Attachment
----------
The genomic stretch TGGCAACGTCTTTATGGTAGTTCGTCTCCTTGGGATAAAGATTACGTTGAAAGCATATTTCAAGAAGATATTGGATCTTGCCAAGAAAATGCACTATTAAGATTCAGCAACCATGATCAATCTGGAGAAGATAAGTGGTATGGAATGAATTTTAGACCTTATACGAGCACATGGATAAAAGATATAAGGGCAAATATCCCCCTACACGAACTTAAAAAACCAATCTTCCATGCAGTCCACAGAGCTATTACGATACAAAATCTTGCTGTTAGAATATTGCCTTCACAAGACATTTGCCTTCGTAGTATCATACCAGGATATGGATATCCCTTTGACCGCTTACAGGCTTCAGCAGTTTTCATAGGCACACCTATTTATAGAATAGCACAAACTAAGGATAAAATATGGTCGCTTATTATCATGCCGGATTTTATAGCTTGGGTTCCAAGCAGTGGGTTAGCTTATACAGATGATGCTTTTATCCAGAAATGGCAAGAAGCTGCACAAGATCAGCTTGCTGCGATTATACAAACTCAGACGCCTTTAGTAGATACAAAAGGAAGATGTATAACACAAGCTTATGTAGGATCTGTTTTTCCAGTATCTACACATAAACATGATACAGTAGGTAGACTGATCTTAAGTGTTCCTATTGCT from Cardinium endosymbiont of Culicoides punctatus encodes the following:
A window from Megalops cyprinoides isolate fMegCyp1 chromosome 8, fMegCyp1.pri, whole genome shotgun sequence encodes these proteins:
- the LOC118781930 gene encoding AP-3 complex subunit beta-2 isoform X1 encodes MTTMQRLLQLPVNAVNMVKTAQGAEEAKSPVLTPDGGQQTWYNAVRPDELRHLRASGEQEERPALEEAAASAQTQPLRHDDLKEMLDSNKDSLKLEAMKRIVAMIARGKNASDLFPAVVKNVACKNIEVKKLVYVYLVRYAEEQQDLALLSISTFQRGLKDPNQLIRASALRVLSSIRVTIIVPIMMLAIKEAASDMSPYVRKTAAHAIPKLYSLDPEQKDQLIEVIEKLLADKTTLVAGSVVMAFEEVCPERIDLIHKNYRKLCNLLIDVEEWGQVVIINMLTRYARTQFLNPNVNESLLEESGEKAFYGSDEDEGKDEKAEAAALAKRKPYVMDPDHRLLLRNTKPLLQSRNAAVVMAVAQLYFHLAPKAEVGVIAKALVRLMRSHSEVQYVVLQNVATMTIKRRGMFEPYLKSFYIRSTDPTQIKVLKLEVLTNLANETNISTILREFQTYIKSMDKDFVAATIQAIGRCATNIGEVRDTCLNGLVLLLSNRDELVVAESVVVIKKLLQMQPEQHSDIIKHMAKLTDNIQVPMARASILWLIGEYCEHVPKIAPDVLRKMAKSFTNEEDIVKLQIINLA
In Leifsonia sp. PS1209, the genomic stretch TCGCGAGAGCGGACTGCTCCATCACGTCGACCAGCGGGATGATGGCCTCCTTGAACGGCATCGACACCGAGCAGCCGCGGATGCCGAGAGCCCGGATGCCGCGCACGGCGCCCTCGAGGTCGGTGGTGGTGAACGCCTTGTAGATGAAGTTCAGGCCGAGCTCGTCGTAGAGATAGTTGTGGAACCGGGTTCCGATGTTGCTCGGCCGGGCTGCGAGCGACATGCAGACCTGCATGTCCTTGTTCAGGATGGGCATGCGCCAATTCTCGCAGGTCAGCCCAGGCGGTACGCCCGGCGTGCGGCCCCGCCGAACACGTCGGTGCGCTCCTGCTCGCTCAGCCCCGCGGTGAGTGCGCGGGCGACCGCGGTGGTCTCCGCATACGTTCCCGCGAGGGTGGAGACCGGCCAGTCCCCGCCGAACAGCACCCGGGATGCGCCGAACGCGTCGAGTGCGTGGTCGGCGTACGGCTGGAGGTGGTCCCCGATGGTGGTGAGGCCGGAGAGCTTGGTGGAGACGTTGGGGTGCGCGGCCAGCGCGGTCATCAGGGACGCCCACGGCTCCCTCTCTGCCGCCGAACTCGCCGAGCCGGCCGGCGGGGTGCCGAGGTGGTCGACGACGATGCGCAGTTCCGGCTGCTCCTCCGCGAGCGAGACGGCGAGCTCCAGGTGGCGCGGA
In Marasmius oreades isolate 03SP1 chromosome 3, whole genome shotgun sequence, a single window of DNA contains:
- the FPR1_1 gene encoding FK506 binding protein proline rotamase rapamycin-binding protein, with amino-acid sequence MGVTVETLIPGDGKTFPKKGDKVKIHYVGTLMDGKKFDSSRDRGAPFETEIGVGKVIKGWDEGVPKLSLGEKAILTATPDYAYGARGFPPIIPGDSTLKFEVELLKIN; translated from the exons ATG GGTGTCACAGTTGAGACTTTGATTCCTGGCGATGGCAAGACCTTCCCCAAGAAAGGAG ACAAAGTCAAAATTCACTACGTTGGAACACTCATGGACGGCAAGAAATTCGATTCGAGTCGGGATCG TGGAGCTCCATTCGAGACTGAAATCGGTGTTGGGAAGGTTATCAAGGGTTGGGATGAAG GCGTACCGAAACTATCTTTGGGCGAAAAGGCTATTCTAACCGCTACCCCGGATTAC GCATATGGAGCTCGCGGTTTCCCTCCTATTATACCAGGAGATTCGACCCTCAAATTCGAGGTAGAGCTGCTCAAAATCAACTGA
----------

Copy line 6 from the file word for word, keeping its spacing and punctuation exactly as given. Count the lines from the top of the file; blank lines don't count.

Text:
- the FPR1_1 gene encoding FK506 binding protein proline rotamase rapamycin-binding protein, with amino-acid sequence MGVTVETLIPGDGKTFPKKGDKVKIHYVGTLMDGKKFDSSRDRGAPFETEIGVGKVIKGWDEGVPKLSLGEKAILTATPDYAYGARGFPPIIPGDSTLKFEVELLKIN; translated from the exons ATG GGTGTCACAGTTGAGACTTTGATTCCTGGCGATGGCAAGACCTTCCCCAAGAAAGGAG ACAAAGTCAAAATTCACTACGTTGGAACACTCATGGACGGCAAGAAATTCGATTCGAGTCGGGATCG TGGAGCTCCATTCGAGACTGAAATCGGTGTTGGGAAGGTTATCAAGGGTTGGGATGAAG GCGTACCGAAACTATCTTTGGGCGAAAAGGCTATTCTAACCGCTACCCCGGATTAC GCATATGGAGCTCGCGGTTTCCCTCCTATTATACCAGGAGATTCGACCCTCAAATTCGAGGTAGAGCTGCTCAAAATCAACTGA